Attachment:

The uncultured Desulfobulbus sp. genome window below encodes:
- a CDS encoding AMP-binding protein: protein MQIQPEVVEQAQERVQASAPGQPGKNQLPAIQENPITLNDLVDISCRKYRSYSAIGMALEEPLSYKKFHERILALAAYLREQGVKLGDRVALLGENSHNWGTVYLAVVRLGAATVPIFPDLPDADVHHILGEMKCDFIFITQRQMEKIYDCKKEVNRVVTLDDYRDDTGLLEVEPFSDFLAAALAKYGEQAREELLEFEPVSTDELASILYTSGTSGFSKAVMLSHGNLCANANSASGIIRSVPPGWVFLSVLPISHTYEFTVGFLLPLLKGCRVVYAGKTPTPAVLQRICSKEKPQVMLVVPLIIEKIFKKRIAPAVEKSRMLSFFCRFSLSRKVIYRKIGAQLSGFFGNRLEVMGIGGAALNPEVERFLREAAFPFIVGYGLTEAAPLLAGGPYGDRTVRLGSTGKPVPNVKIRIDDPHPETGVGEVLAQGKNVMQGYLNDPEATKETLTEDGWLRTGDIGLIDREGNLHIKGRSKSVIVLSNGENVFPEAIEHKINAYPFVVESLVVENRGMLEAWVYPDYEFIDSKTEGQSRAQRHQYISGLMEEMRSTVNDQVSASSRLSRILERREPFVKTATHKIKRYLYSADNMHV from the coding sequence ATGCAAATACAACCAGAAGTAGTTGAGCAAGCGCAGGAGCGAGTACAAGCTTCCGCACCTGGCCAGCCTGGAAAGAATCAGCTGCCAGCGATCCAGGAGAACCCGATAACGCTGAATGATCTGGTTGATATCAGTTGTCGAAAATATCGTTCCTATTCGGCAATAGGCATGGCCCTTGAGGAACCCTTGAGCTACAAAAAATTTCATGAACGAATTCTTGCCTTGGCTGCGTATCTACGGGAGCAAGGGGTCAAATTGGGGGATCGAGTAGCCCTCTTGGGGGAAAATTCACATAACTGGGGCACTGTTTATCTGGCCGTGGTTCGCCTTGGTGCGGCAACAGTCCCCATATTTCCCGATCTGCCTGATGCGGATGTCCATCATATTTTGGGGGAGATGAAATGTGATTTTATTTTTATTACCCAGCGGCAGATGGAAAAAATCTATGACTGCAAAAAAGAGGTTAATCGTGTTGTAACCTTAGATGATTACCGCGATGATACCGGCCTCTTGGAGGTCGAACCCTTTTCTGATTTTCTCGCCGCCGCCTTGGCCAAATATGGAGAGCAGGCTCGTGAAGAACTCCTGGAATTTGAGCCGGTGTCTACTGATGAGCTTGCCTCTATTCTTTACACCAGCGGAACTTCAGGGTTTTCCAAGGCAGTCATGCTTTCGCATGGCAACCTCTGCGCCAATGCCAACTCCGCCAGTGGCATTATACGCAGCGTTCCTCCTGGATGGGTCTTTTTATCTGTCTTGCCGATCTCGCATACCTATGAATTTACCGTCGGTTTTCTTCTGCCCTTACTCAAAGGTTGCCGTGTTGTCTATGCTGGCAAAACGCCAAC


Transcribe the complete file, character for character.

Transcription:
The uncultured Desulfobulbus sp. genome window below encodes:
- a CDS encoding AMP-binding protein: protein MQIQPEVVEQAQERVQASAPGQPGKNQLPAIQENPITLNDLVDISCRKYRSYSAIGMALEEPLSYKKFHERILALAAYLREQGVKLGDRVALLGENSHNWGTVYLAVVRLGAATVPIFPDLPDADVHHILGEMKCDFIFITQRQMEKIYDCKKEVNRVVTLDDYRDDTGLLEVEPFSDFLAAALAKYGEQAREELLEFEPVSTDELASILYTSGTSGFSKAVMLSHGNLCANANSASGIIRSVPPGWVFLSVLPISHTYEFTVGFLLPLLKGCRVVYAGKTPTPAVLQRICSKEKPQVMLVVPLIIEKIFKKRIAPAVEKSRMLSFFCRFSLSRKVIYRKIGAQLSGFFGNRLEVMGIGGAALNPEVERFLREAAFPFIVGYGLTEAAPLLAGGPYGDRTVRLGSTGKPVPNVKIRIDDPHPETGVGEVLAQGKNVMQGYLNDPEATKETLTEDGWLRTGDIGLIDREGNLHIKGRSKSVIVLSNGENVFPEAIEHKINAYPFVVESLVVENRGMLEAWVYPDYEFIDSKTEGQSRAQRHQYISGLMEEMRSTVNDQVSASSRLSRILERREPFVKTATHKIKRYLYSADNMHV from the coding sequence ATGCAAATACAACCAGAAGTAGTTGAGCAAGCGCAGGAGCGAGTACAAGCTTCCGCACCTGGCCAGCCTGGAAAGAATCAGCTGCCAGCGATCCAGGAGAACCCGATAACGCTGAATGATCTGGTTGATATCAGTTGTCGAAAATATCGTTCCTATTCGGCAATAGGCATGGCCCTTGAGGAACCCTTGAGCTACAAAAAATTTCATGAACGAATTCTTGCCTTGGCTGCGTATCTACGGGAGCAAGGGGTCAAATTGGGGGATCGAGTAGCCCTCTTGGGGGAAAATTCACATAACTGGGGCACTGTTTATCTGGCCGTGGTTCGCCTTGGTGCGGCAACAGTCCCCATATTTCCCGATCTGCCTGATGCGGATGTCCATCATATTTTGGGGGAGATGAAATGTGATTTTATTTTTATTACCCAGCGGCAGATGGAAAAAATCTATGACTGCAAAAAAGAGGTTAATCGTGTTGTAACCTTAGATGATTACCGCGATGATACCGGCCTCTTGGAGGTCGAACCCTTTTCTGATTTTCTCGCCGCCGCCTTGGCCAAATATGGAGAGCAGGCTCGTGAAGAACTCCTGGAATTTGAGCCGGTGTCTACTGATGAGCTTGCCTCTATTCTTTACACCAGCGGAACTTCAGGGTTTTCCAAGGCAGTCATGCTTTCGCATGGCAACCTCTGCGCCAATGCCAACTCCGCCAGTGGCATTATACGCAGCGTTCCTCCTGGATGGGTCTTTTTATCTGTCTTGCCGATCTCGCATACCTATGAATTTACCGTCGGTTTTCTTCTGCCCTTACTCAAAGGTTGCCGTGTTGTCTATGCTGGCAAAACGCCAAC